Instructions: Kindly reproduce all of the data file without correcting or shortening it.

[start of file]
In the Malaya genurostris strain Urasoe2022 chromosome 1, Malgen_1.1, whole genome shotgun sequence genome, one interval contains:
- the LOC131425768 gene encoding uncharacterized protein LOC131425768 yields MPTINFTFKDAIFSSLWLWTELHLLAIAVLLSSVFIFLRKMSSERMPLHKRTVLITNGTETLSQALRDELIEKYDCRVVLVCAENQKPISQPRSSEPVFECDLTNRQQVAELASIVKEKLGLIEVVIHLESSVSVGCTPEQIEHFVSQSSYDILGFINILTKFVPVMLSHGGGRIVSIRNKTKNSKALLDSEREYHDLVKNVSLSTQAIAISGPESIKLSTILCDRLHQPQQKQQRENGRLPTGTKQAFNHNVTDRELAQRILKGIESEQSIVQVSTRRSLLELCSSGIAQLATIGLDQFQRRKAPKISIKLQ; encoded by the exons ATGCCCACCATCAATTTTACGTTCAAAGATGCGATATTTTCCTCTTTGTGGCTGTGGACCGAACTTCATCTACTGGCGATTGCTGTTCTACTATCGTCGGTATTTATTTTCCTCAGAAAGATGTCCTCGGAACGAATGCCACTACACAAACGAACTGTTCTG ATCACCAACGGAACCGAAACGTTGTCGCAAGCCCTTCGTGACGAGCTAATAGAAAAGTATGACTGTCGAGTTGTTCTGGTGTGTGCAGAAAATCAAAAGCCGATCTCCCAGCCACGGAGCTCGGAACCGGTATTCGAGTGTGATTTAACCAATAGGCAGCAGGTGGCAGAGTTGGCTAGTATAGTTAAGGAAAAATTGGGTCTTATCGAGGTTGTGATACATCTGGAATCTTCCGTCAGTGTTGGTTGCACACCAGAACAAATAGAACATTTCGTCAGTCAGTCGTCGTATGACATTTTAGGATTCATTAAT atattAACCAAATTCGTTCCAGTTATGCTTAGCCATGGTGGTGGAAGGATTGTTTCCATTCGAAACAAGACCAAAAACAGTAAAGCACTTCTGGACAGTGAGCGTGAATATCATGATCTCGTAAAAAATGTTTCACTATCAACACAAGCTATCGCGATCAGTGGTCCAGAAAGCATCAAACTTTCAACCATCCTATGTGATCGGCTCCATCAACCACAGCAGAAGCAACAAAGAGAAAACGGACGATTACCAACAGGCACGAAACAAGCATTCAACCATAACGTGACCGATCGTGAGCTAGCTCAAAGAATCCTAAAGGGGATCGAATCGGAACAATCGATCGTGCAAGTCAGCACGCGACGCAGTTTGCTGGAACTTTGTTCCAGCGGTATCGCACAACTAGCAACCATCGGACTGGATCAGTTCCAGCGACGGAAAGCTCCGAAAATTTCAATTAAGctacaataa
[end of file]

In the Malaya genurostris strain Urasoe2022 chromosome 1, Malgen_1.1, whole genome shotgun sequence genome, one interval contains:
- the LOC131425768 gene encoding uncharacterized protein LOC131425768 yields MPTINFTFKDAIFSSLWLWTELHLLAIAVLLSSVFIFLRKMSSERMPLHKRTVLITNGTETLSQALRDELIEKYDCRVVLVCAENQKPISQPRSSEPVFECDLTNRQQVAELASIVKEKLGLIEVVIHLESSVSVGCTPEQIEHFVSQSSYDILGFINILTKFVPVMLSHGGGRIVSIRNKTKNSKALLDSEREYHDLVKNVSLSTQAIAISGPESIKLSTILCDRLHQPQQKQQRENGRLPTGTKQAFNHNVTDRELAQRILKGIESEQSIVQVSTRRSLLELCSSGIAQLATIGLDQFQRRKAPKISIKLQ; encoded by the exons ATGCCCACCATCAATTTTACGTTCAAAGATGCGATATTTTCCTCTTTGTGGCTGTGGACCGAACTTCATCTACTGGCGATTGCTGTTCTACTATCGTCGGTATTTATTTTCCTCAGAAAGATGTCCTCGGAACGAATGCCACTACACAAACGAACTGTTCTG ATCACCAACGGAACCGAAACGTTGTCGCAAGCCCTTCGTGACGAGCTAATAGAAAAGTATGACTGTCGAGTTGTTCTGGTGTGTGCAGAAAATCAAAAGCCGATCTCCCAGCCACGGAGCTCGGAACCGGTATTCGAGTGTGATTTAACCAATAGGCAGCAGGTGGCAGAGTTGGCTAGTATAGTTAAGGAAAAATTGGGTCTTATCGAGGTTGTGATACATCTGGAATCTTCCGTCAGTGTTGGTTGCACACCAGAACAAATAGAACATTTCGTCAGTCAGTCGTCGTATGACATTTTAGGATTCATTAAT atattAACCAAATTCGTTCCAGTTATGCTTAGCCATGGTGGTGGAAGGATTGTTTCCATTCGAAACAAGACCAAAAACAGTAAAGCACTTCTGGACAGTGAGCGTGAATATCATGATCTCGTAAAAAATGTTTCACTATCAACACAAGCTATCGCGATCAGTGGTCCAGAAAGCATCAAACTTTCAACCATCCTATGTGATCGGCTCCATCAACCACAGCAGAAGCAACAAAGAGAAAACGGACGATTACCAACAGGCACGAAACAAGCATTCAACCATAACGTGACCGATCGTGAGCTAGCTCAAAGAATCCTAAAGGGGATCGAATCGGAACAATCGATCGTGCAAGTCAGCACGCGACGCAGTTTGCTGGAACTTTGTTCCAGCGGTATCGCACAACTAGCAACCATCGGACTGGATCAGTTCCAGCGACGGAAAGCTCCGAAAATTTCAATTAAGctacaataa